Biden says Americans can ‘rest assured’ banking system is secure after SVB collapse

Washington— President Biden on Monday sought to reassure Americans that they can have confidence in the US banking system after the Silicon Valley Bank collapse and allay any concerns about the fallout from its brutal failure.

“Americans can have confidence in the security of the banking system,” Biden said in brief remarks from the White House. “Your deposits will be there when you need them. Small businesses across the country that have deposit accounts at these banks can breathe easier knowing they can pay their employees and pay their bills, and their employees who are working hard can breathe easier because Good.”

The president’s comments came after US banking regulators spent the weekend work on a plan to bolster public confidence in the soundness of the financial system and limit the ripple effects following the closure of Silicon Valley Bank last week.

Biden Administration officials announced on Sunday that depositors with accounts at Silicon Valley Bank will have access to all of their money starting Monday, and “any losses associated with Silicon Valley Bank’s resolution will not be borne by the taxpayer.”

US President Joe Biden speaks about the banking system in the Roosevelt Room of the White House on March 13, 2023 in Washington, DC.

Anna Moneymaker/Getty Images

The emergency action “fully protects” all depositors, said Treasury Secretary Janet Yellen, Federal Reserve Board Chairman Jerome Powell and Federal Deposit Insurance Corporation (FDIC) Chairman Martin Gruenberg.

Mr Biden reiterated during his address that “no loss will be borne by the taxpayers”, and said the money would instead come from the fees banks pay to the Deposit Insurance Fund.

“Every American should be confident that their deposits will be there if and when they need them,” he said.

Bank investors, however, will not be protected, the chairman said, and management will be fired.

“They knowingly took a risk, and when the risk didn’t pay off, investors lose their money. That’s how capitalism works,” Biden said.

The president also called for a “full account” of what led to the collapse of Silicon Valley Bank and a second institution, Signature Bank of New York, which was taken over by state regulators. Sunday, and how to hold those responsible accountable.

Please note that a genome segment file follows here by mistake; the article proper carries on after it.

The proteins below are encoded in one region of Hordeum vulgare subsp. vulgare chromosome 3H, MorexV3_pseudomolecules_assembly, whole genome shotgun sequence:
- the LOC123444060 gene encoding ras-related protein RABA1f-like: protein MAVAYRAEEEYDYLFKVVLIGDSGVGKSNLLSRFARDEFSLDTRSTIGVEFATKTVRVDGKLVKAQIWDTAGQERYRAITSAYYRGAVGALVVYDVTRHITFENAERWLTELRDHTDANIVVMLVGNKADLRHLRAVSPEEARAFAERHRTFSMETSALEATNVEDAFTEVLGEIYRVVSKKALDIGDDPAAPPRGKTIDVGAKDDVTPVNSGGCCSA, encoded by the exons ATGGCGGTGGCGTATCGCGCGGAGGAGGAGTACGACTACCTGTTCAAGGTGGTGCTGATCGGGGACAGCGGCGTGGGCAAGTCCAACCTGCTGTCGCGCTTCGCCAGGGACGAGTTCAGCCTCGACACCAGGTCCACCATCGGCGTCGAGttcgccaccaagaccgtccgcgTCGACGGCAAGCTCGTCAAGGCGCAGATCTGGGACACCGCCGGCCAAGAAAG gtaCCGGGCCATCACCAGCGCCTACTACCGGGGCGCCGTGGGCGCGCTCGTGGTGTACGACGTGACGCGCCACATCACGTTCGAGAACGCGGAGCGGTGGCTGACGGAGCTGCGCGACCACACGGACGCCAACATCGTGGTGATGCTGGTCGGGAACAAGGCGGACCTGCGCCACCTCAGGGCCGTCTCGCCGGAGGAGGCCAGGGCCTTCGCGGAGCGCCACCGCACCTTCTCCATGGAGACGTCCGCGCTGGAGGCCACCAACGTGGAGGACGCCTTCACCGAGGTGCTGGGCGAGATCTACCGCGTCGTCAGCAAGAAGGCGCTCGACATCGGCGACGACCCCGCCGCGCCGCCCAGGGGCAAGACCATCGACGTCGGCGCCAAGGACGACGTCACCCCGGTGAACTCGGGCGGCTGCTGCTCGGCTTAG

“No one is above the law,” Mr Biden said.

Special Report: Biden Responds to Banking Concerns After Silicon Valley Bank and Signature Bank Collapse

The president said he intends to ask Congress and banking regulators to tighten rules for banks to prevent future failures.

“Americans can rest assured that our banking system is safe. Your deposits are safe,” he said. “Let me also assure you that we will not stop there. We will do whatever is necessary.”

Mr. Biden spoke at the White House before traveling to San Diego, California, for meetings with Australian Prime Minister Anthony Albanese and British Prime Minister Rishi Sunak.

California regulators closed Silicon Valley Bank on Friday after depositors rushed to withdraw cash last week due to concerns about its track record, and the FDIC was appointed as receiver.

Silicon Valley Bank, which was 40 years old and ranked 16th among US banks, largely catered to the tech industry and was used by many start-ups and venture capitalists. It is the largest financial institution to collapse since Washington Mutual at the height of the financial crisis in 2008.

In addition to bolstering federal government deposits at Silicon Valley Bank and Signature Bank, the Fed announced it was rolling out a new emergency lending program, called the bank’s term funding program, “to help ensure that banks have the capacity to meet the needs of all their depositors.”

The FDIC handles the day-to-day operations of Signature Bank, New York Governor Kathy Hochul said Monday, and all deposits, including those that exceed the agency’s $250,000 insurance limit, will be protected.

“Our point of view was to make sure that the whole banking community here in New York was stable, that we can project calm, that this is a time when we could manage a certain tight situation and to make sure that it’s not getting worse,” she said.

Hochul said Signature Bank’s closure “did not happen in a vacuum,” but rather was the effect of depositors watching what happened at Silicon Valley Bank.

Yellen ruled out a federal bailout for Silicon Valley Bank investors, telling “Face the Nation” in an interview that “we’re not going to do it again”.

The president said in a statement on Sunday that the measures agreed to by his administration and banking regulators protect American workers and small businesses and protect our financial system.

“The solution also ensures that taxpayers’ money is not put at risk,” he said. “The American people and American businesses can be sure that their bank deposits will be there when they need them.”

Leave a Comment